Bibliography: pages 151-184. / The suitability of the galjoen, Coracinus capensis, for mariculture in South Africa has been assessed from both an economic and a biological viewpoint. In terms of economic criteria galjoen shows a high potential for culture, being widely known and highly regarded as a table fish. The restaurant trade in the southwestern Cape has been identified as a possible market showing a high demand for this species. Adult galjoen are readily available, hardy, and are easily maintained in captivity. A biochemical technique to determine the sex of live fish has been elucidated and allows sexual identification to be conducted for several months prior to and during the spawning season. Natural serial spawning with high fertilization occurs readily in captivity, with galjoen producing large numbers of good quality eggs during a single season. However induced spawning using two mammalian gonadotropins resulted in the production of poor quality eggs. The relationship between temperature and development time for fertilized galjoen eggs has been determined, and the lower lethal temperature for developing eggs was found to lie between 14° and 16°C. Newly-hatched larvae exhaust their endogenous food reserves rapidly and show a short time to irreversible starvation, with first-feeding beginning from 110 hours after hatching at 18°C. Galjoen larvae proved to be extremely difficult to rear. Although successful first-feeding on a few live food organisms was observed, mass mortality at 4-8 days and again at 12-15 days after first-feeding resulted in exceptionally poor survival. It is surmised that galjoen larvae have very stringent nutritional requirements which cannot be met by employing commonly-used live food organisms. Growth rate estimates for galjoen that survived past metamorphosis indicate that growth under culture conditions is similar to that in the natural environment. Certain biological attributes of the galjoen such as simple broodstock maintenance, ease of natural spawning in captivity and high fecundity select this species for culture. However the inability to mass rear larvae through to metamorphosis drastically reduces the suitability of this species, especially since larval rearing is the key to successful mariculture. In addition, the slow growth rate under culture conditions observed also selects against this species. Because of these last two factors, it is concluded that the galjoen is not a suitable species for mariculture in South Africa.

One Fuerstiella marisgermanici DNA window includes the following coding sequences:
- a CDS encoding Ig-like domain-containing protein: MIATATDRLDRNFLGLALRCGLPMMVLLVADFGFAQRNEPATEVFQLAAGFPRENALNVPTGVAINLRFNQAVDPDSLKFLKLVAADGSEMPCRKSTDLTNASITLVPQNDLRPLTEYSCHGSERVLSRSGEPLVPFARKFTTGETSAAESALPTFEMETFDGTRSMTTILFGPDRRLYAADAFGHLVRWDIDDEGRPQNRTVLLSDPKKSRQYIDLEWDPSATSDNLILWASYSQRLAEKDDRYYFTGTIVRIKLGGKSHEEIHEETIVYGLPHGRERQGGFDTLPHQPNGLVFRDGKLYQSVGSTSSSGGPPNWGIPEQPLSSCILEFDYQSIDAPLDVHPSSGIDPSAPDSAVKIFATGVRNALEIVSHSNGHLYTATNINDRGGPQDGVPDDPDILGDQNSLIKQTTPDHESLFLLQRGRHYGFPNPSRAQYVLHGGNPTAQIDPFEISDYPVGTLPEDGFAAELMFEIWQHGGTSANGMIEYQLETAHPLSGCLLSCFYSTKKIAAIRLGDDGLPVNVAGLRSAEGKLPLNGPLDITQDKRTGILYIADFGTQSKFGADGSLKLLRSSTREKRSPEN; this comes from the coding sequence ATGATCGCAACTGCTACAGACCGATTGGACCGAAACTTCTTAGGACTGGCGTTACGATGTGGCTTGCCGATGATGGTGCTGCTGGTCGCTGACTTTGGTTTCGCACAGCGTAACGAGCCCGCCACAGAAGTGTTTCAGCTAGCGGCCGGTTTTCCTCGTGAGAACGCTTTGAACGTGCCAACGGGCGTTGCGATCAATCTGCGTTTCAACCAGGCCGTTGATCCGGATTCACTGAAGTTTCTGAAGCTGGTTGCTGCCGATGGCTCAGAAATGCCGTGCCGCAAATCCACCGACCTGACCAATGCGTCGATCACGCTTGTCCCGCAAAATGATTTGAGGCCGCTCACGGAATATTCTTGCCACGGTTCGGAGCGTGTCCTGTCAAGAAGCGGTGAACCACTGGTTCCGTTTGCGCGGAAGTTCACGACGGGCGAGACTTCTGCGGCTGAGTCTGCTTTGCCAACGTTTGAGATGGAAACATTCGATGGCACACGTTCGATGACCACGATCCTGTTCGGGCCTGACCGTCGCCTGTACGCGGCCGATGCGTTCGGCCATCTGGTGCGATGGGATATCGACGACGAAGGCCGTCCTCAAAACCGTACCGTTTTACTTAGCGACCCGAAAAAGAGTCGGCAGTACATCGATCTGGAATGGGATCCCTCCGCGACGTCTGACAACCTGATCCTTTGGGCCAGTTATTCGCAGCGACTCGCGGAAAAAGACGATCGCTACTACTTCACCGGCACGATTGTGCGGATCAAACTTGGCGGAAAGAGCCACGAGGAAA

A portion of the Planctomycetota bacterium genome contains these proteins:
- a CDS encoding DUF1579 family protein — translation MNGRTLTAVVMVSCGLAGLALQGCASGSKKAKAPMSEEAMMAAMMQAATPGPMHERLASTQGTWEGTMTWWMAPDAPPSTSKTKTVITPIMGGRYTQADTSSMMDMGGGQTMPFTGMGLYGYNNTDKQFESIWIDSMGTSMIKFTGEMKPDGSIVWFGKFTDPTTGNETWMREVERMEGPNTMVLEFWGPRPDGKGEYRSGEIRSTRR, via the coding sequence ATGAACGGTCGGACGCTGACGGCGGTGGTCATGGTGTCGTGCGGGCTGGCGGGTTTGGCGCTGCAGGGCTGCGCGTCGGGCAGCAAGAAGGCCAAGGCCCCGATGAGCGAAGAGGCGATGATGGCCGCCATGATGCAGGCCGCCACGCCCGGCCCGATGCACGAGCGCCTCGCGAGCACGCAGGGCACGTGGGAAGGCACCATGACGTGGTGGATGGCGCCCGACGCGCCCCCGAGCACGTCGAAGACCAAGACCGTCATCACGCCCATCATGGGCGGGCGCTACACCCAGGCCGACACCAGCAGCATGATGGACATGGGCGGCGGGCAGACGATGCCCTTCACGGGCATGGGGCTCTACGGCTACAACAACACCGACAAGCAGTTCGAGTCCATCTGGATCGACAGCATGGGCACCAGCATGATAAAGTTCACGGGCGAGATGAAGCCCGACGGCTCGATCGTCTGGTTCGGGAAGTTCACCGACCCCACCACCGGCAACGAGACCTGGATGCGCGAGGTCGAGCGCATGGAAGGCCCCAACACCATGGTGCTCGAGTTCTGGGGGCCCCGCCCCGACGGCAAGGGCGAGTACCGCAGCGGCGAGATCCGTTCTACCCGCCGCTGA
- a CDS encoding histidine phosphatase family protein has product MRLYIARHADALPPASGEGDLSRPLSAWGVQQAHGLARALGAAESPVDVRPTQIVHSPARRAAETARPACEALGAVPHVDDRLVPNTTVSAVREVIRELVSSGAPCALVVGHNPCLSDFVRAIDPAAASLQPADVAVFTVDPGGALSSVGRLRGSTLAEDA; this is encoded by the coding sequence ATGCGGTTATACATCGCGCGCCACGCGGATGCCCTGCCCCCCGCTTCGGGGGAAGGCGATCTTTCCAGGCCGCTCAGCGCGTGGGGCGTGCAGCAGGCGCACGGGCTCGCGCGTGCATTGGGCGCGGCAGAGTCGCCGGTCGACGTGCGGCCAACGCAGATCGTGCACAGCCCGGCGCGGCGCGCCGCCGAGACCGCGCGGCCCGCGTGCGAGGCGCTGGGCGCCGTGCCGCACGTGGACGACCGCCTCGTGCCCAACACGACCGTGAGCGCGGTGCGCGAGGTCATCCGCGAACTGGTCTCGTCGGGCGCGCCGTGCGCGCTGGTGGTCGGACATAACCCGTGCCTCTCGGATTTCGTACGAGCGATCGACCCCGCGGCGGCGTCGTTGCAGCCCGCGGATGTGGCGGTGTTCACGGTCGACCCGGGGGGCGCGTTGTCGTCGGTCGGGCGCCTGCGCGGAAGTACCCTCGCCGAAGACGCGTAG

Thèses (M.Sc.)--Université de Sherbrooke (Canada), 2001. / Titre de l'écran-titre (visionné le 20 juin 2006). Publié aussi en version papier.
A geography of marine farming rights in New Zealand some rubbings of patterns on the face of the sea /Rennie, Hamish G. January 2002 (has links)
Thesis (Ph. D.)--University of Waikato, 2002. / Title from PDF title page (viewed Feb. 18, 2006). Includes bibliographical references (p. 372-405).
Clausen, Rebecca J.,
Thesis (Ph. D.)--University of Oregon, 2008. / Typescript. Includes vita and abstract. Includes bibliographical references (leaves 198-211). Also available online in ProQuest, free to University of Oregon users.
Mak, Mo-shun, Paul.
Thesis (Ph. D.)--University of Hong Kong, 1983. / Also availalbe in microfilm.
Horton, Jonathan F.
(has links) (PDF)
These (M.S.)--University of New Hampshire, 2008. / Title from PDF title page. Available through UMI ProQuest Digital Dissertations. Includes bibliographical references (leaves 58-59). Also issued in print.
Télédétection passive et processus décisonnel à référence spatiale : application à l'aquaculture en milieu marinHabbane, Mohamed. January 1997 (has links)
Thèses (Ph.D.)--Université de Sherbrooke (Canada), 1997. / Titre de l'écran-titre (visionné le 20 juin 2006). Publié aussi en version papier.
Effect of microencapsulated diets supplemented with a genetically modified bacteria on the growth and survival of Penaeus indicus postlarvaeSirvas Cornejo, Susana January 1999 (has links)
No description available.
On the biology and larval development of Sclerocrangon boreas (Phipps) and the mariculture of certain crustaceaIngram, M. P. January 1979 (has links)
No description available.